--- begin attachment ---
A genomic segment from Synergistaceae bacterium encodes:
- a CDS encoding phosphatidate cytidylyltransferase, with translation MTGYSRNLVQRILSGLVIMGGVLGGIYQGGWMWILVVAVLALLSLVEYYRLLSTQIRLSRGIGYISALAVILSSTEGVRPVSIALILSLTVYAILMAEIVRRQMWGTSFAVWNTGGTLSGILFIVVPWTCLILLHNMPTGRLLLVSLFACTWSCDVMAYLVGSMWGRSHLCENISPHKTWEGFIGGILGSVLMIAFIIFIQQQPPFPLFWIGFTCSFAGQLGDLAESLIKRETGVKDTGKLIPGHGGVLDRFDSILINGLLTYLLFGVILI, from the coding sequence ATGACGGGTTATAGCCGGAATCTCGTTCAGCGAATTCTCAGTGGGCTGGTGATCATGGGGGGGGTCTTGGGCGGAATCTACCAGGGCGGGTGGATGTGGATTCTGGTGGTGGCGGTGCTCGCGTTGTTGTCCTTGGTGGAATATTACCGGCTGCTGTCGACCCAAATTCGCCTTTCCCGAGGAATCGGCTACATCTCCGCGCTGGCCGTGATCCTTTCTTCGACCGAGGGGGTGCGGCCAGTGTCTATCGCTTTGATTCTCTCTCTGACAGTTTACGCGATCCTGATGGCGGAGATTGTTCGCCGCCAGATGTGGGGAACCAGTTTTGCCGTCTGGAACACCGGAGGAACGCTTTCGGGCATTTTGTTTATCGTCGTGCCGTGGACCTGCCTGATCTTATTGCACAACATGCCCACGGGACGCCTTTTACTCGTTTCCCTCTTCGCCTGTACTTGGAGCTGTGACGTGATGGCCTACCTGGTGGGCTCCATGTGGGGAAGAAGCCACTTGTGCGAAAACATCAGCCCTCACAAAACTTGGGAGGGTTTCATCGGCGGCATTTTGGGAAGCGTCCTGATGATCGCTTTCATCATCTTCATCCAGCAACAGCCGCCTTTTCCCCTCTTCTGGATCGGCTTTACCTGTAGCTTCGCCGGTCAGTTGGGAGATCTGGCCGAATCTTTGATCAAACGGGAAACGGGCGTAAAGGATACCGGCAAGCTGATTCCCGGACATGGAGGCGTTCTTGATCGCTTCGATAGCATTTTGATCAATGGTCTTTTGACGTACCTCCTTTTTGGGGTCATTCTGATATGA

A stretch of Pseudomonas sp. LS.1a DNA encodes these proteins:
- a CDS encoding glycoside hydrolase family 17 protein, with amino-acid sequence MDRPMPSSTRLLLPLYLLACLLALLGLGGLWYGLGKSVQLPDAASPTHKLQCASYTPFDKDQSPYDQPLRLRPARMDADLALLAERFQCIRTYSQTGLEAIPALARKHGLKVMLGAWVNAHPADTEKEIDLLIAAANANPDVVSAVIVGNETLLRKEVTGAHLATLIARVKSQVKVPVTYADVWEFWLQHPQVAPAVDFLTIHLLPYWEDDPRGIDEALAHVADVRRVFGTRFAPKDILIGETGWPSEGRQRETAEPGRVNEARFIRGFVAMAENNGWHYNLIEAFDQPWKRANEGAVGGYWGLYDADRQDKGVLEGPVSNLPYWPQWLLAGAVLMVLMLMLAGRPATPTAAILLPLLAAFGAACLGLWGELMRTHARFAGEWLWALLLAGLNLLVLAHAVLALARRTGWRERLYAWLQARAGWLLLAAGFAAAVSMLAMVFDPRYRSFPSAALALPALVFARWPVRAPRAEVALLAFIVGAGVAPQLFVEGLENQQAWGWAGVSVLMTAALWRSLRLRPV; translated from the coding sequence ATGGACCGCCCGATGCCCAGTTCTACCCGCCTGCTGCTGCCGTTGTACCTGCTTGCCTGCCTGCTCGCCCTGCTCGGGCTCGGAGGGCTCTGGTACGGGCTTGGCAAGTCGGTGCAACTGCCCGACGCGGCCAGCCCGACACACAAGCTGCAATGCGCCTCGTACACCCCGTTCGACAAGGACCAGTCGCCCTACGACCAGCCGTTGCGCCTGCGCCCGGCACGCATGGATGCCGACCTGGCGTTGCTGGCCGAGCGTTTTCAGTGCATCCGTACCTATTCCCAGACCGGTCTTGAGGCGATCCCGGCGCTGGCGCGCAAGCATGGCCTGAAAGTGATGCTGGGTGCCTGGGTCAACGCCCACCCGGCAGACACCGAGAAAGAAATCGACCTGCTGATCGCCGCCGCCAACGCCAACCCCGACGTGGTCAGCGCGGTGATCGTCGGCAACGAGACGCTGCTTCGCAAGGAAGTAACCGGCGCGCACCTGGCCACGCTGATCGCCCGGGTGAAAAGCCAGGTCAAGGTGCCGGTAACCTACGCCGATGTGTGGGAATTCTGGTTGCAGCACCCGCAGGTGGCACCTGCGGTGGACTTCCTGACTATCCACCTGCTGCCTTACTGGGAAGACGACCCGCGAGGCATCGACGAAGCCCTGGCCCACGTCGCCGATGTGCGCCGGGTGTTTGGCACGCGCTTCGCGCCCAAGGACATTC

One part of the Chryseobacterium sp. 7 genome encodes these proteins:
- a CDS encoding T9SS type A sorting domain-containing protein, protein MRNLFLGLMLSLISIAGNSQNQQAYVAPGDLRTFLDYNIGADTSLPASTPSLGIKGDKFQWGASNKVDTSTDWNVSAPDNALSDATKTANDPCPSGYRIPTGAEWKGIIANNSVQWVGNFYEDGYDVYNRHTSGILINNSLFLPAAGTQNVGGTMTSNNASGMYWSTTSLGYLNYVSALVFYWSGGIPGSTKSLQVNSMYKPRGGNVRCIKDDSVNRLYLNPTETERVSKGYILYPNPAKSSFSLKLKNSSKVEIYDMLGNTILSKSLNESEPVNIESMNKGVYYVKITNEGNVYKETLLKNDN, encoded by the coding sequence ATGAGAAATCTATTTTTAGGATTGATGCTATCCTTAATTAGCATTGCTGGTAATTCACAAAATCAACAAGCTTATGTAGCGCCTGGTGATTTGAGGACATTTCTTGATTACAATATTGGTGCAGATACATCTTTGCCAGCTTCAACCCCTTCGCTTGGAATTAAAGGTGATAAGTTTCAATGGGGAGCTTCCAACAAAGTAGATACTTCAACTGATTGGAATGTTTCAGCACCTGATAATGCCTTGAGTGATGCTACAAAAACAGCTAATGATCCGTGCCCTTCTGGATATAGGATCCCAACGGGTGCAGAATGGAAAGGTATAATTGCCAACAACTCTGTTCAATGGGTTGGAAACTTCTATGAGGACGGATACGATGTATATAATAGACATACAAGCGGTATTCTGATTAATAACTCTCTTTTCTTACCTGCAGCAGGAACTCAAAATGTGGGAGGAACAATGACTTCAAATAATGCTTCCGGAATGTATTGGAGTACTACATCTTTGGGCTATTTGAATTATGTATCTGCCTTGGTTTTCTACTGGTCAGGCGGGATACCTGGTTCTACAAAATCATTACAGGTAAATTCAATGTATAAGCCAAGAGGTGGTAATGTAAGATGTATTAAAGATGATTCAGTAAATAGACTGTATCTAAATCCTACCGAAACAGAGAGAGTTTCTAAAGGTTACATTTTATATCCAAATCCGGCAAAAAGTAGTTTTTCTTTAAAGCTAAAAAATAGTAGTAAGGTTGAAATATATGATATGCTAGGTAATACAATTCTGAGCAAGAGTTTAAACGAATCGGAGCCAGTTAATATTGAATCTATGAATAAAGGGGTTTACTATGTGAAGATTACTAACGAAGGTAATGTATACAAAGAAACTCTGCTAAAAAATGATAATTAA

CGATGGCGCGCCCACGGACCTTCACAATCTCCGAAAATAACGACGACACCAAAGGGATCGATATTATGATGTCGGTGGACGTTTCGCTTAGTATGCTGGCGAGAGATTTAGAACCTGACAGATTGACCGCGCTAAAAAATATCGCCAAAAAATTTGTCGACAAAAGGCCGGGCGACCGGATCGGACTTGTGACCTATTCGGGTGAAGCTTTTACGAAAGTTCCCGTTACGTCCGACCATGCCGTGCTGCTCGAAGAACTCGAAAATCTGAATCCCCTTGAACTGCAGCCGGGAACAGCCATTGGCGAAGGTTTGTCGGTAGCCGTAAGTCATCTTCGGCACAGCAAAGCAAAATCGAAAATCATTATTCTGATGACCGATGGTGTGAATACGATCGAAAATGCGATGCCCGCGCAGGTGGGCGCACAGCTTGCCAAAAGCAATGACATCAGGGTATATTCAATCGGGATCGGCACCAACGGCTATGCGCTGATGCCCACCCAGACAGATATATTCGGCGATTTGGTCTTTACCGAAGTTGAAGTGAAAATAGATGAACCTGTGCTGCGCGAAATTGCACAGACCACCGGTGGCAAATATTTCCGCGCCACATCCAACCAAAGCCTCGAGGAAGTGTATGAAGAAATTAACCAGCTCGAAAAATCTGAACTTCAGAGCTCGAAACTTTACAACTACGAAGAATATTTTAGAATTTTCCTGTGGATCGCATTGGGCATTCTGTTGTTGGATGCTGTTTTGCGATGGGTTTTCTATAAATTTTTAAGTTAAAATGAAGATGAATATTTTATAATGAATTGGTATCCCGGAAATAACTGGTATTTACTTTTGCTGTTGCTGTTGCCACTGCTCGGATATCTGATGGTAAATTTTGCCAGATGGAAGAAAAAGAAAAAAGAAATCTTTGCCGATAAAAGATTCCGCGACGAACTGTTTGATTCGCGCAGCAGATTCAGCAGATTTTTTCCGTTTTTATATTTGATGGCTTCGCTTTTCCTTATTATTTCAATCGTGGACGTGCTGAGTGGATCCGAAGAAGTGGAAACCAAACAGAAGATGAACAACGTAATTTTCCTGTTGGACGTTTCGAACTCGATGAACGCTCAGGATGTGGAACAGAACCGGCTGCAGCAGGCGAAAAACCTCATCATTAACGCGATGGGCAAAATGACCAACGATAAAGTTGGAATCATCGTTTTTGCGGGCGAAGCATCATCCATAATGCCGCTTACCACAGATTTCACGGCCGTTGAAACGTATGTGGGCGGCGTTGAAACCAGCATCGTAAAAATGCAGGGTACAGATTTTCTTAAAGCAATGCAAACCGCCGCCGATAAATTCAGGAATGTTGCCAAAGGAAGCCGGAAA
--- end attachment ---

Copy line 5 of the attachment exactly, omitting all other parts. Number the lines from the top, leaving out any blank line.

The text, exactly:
One part of the Chryseobacterium sp. 7 genome encodes these proteins: